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Apple's AR glasses could have perfect fit thanks to novel adjusting and cooling systems

Apple is showing signs it is continuing to work on producing augmented reality and virtual reality glasses, including creating its own method for mounting the headset on the user's head and coming up with a way to regulate heat generated by the hardware while it is in use.

A Magic Leap AR headset

A Magic Leap AR headset


Apple has been repeatedly rumored to be developing a form of smart glasses or a headset that can offer an AR or VR experience. Reports dating back to November 2017 advise of a project codenamed "T288," with supposed features for the hardware including the use of 8K-resolution displays for each eye, a processor faster than any Apple currently produces in its released products, and using WiGig to wirelessly communicate with a host device.

While rumors point towards the potential specifications of the hardware, a pair of patent applications published by the U.S. Patent and Trademark Office on Thursday indicate Apple is working to solve problems connected to the rumored hardware. One relates to user comfort, the other for protecting the components from damage.

The first patent application, a "head-mounted display with adjustment mechanism," describes how a headset could be mounted to a user's head, and improvements to the ways it could be adjusted. Taking the form of a ski goggle-style headset that goes around the head, but without the band for over the head as used by existing VR headsets, the patent application is more about how to tension the band to keep the headset firmly in place.

The box at the back is used to apply tension to the band by an electric motor

The box at the back is used to apply tension to the band by an electric motor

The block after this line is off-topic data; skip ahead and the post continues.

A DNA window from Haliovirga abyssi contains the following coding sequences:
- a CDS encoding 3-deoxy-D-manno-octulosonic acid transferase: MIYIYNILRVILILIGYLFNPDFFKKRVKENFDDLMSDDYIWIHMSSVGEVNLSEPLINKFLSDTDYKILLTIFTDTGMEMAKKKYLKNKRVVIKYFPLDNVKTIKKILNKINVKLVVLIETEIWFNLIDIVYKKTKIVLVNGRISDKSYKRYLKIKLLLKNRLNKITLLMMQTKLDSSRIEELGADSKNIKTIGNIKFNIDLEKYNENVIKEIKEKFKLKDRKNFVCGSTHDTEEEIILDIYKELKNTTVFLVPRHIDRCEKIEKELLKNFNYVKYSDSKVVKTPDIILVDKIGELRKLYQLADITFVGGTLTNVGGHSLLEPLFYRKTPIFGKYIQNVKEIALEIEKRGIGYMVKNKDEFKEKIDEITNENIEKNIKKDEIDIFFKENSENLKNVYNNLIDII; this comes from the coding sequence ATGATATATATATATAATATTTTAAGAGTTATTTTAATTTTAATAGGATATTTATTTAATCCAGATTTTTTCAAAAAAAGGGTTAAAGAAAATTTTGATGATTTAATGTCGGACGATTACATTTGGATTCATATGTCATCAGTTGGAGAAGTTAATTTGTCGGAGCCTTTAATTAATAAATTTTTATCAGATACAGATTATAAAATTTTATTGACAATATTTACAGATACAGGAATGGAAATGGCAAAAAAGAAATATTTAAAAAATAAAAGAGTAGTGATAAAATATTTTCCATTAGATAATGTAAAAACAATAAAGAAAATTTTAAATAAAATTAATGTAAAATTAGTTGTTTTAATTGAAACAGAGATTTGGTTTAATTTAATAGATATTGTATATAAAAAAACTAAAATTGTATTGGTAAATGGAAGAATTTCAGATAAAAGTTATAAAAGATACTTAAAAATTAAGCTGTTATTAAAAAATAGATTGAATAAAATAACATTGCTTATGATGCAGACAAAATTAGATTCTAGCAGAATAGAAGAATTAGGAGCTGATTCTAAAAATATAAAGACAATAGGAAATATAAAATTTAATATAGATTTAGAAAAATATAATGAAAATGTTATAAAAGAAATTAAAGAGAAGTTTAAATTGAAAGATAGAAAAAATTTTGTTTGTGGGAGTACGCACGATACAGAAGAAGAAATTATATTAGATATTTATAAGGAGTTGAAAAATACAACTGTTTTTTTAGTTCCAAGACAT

In one system, a box is placed midway along the band and rests at the back of the user's head, though it could feasibly attach to other positions along the band, or even embedded inside the main body of the headset. The box contains an electric motor, which can constrict or expand the length of the band, making it tighter or looser in the process,

A second version involves a gear rack, which is used for similar tightening and loosening purposes. A third method involves the use of a fixed headset frame that is lined with pneumatic bladders. Once on the head, the bladders inflate, trapping the headset on the user's head with cushioning.

The inflating version of Apple's headband tensioning system

The inflating version of Apple's headband tensioning system


In all cases, Apple also suggests the system could employ eye tracking to monitor the distance between the lenses and the display assembly and the user's eyes. This would be able to help detect the relative motion of the headset to the eyes, which would not only help the software produce a more accurate visual experience when in motion, but also could tell the headset if it is fitted tight enough to the user's head.

The other patent application, "thermal regulation for head-mounted display," is relatively self-explanatory. Due to the potential for displays and computing hardware to warm up over time, such as with normal computers and notebooks, it would be expected that a VR or AR headset would do the same.

Apple's solution is simple, in that it effectively uses a fan to push air through the chamber of the headset where the components are located. Multiple fans can be used to push and pull air through different sections of the component chamber.

An example of the ventilation system for AR and VR goggles

An example of the ventilation system for AR and VR goggles


While fans blowing onto a user's eyes could cause irritation, the application suggests the possibility for air to pass from the eye chamber of the headset into the component chamber, with air entering the eye chamber either through vents or via the face seal, if it is made of permeable material like sponge or foam. Pulling air out from the eye chamber could also offer benefits to the user, like making the headset cooler to wear, making it easier to use for longer periods.

It is suggested the fans could be controlled by a number of elements, including the temperature of components, humidity in the eye chamber, the user's skin temperature, and even the level of perspiration.

As usual with patent applications, Apple makes numerous filings every week, and while they do suggest areas of Apple's interest, it isn't a guarantee that the ideas will make their way into commercial products and services.

Apple does have a number of existing patents for AR and VR hardware, covering topics such as eye tracking and partial display updates, and is widely believed to be working on some sort of product in that field. It is also suggested that it could take the form of smart glasses, a lighter form of AR goggles, though such wearable items aren't expected by analysts to be released by Apple until 2021 at the earliest.